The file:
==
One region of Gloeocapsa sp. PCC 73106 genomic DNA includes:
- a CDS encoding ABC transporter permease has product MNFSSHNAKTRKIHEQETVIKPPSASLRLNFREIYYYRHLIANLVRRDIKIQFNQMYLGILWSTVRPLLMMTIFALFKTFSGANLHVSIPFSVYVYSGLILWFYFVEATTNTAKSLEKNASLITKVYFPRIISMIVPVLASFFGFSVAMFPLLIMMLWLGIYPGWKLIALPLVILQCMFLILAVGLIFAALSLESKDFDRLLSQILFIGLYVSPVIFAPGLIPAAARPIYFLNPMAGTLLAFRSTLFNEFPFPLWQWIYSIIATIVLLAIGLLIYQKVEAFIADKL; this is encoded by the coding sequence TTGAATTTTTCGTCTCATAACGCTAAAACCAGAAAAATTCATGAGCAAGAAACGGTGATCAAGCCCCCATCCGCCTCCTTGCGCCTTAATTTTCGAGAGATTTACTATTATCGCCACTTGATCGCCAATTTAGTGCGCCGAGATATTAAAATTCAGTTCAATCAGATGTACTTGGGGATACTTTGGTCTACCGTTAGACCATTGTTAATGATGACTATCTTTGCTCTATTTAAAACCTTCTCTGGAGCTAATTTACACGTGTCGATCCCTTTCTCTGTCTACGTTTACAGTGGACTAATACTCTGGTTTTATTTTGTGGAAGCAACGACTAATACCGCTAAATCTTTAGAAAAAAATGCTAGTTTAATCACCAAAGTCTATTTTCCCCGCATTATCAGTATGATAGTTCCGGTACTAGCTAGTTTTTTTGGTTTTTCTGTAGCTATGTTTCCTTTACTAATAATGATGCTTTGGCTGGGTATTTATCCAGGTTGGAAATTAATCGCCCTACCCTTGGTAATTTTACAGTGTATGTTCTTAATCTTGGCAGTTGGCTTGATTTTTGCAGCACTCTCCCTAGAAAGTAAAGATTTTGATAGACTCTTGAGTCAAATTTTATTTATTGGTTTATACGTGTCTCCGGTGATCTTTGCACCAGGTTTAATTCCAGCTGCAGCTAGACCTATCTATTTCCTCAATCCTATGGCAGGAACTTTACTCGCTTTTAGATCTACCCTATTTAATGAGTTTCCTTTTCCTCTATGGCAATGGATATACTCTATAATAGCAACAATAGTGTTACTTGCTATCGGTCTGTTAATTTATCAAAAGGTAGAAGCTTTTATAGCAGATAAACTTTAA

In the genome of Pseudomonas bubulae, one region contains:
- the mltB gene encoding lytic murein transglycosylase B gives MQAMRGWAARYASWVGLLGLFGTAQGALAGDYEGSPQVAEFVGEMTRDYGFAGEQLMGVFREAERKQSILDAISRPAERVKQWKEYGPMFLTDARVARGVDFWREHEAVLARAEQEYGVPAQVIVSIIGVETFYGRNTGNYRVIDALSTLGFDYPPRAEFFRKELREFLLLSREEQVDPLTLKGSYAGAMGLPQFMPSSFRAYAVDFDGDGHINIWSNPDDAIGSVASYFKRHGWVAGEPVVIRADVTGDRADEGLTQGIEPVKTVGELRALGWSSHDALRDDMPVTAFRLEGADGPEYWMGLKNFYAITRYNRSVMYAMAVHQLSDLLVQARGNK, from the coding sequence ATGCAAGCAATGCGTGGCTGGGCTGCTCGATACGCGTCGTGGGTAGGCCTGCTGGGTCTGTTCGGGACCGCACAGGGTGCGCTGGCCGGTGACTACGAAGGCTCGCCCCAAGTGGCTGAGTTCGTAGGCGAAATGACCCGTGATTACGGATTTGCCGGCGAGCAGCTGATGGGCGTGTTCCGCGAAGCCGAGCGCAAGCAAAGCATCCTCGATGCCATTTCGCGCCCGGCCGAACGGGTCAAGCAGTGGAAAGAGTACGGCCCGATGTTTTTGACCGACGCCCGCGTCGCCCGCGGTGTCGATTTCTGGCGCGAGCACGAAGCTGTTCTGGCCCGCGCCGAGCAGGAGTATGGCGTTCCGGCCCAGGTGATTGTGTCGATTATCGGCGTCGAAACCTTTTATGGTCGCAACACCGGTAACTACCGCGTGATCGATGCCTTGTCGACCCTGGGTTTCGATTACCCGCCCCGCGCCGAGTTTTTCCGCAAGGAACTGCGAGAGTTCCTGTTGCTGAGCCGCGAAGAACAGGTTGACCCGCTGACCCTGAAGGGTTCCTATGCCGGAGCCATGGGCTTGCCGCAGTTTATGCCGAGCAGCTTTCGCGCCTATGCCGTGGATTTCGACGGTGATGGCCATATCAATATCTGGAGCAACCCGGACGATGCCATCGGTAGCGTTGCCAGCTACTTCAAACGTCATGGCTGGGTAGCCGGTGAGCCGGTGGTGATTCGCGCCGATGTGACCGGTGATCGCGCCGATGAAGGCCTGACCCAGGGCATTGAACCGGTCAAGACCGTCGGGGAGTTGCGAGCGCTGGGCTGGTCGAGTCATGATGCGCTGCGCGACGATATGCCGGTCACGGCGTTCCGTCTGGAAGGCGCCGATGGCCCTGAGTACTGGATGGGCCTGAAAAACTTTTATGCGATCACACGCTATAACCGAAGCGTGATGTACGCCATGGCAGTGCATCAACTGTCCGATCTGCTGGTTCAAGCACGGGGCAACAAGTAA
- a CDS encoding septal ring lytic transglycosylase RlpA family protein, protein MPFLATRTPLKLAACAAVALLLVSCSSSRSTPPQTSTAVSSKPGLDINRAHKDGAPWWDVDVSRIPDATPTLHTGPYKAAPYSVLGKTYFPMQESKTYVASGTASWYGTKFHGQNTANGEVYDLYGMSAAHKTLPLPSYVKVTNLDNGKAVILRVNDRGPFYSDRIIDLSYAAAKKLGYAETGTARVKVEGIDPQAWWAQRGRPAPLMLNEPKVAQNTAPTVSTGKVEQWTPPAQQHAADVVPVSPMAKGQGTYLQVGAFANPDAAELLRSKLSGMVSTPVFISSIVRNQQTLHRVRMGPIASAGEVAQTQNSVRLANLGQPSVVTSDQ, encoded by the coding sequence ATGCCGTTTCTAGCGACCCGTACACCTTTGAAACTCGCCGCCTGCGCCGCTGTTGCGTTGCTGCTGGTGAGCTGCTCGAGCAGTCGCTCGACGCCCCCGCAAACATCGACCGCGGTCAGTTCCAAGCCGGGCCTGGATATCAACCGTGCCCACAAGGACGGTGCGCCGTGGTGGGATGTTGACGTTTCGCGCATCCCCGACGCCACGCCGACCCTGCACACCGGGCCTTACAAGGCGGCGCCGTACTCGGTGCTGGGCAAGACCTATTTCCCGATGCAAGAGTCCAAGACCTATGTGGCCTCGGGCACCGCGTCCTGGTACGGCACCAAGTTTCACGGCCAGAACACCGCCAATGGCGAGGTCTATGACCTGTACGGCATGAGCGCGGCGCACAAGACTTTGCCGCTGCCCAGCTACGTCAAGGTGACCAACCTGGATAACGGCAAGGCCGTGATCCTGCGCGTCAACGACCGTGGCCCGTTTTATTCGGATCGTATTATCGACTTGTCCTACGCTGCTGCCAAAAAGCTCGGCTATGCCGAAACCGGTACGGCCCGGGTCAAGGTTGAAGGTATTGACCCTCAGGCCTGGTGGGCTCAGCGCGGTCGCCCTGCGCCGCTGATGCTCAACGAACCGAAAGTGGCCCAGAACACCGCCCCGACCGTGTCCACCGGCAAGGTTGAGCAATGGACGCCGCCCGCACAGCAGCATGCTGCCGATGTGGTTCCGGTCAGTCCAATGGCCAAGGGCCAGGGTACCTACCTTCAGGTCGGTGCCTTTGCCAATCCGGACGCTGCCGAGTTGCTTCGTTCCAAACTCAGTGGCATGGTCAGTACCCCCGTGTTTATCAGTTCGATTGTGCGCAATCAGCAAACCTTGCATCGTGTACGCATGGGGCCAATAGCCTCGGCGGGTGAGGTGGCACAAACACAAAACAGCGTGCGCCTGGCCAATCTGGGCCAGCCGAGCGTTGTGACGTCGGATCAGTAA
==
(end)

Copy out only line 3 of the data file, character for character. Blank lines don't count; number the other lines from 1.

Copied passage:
In the genome of Pseudomonas bubulae, one region contains: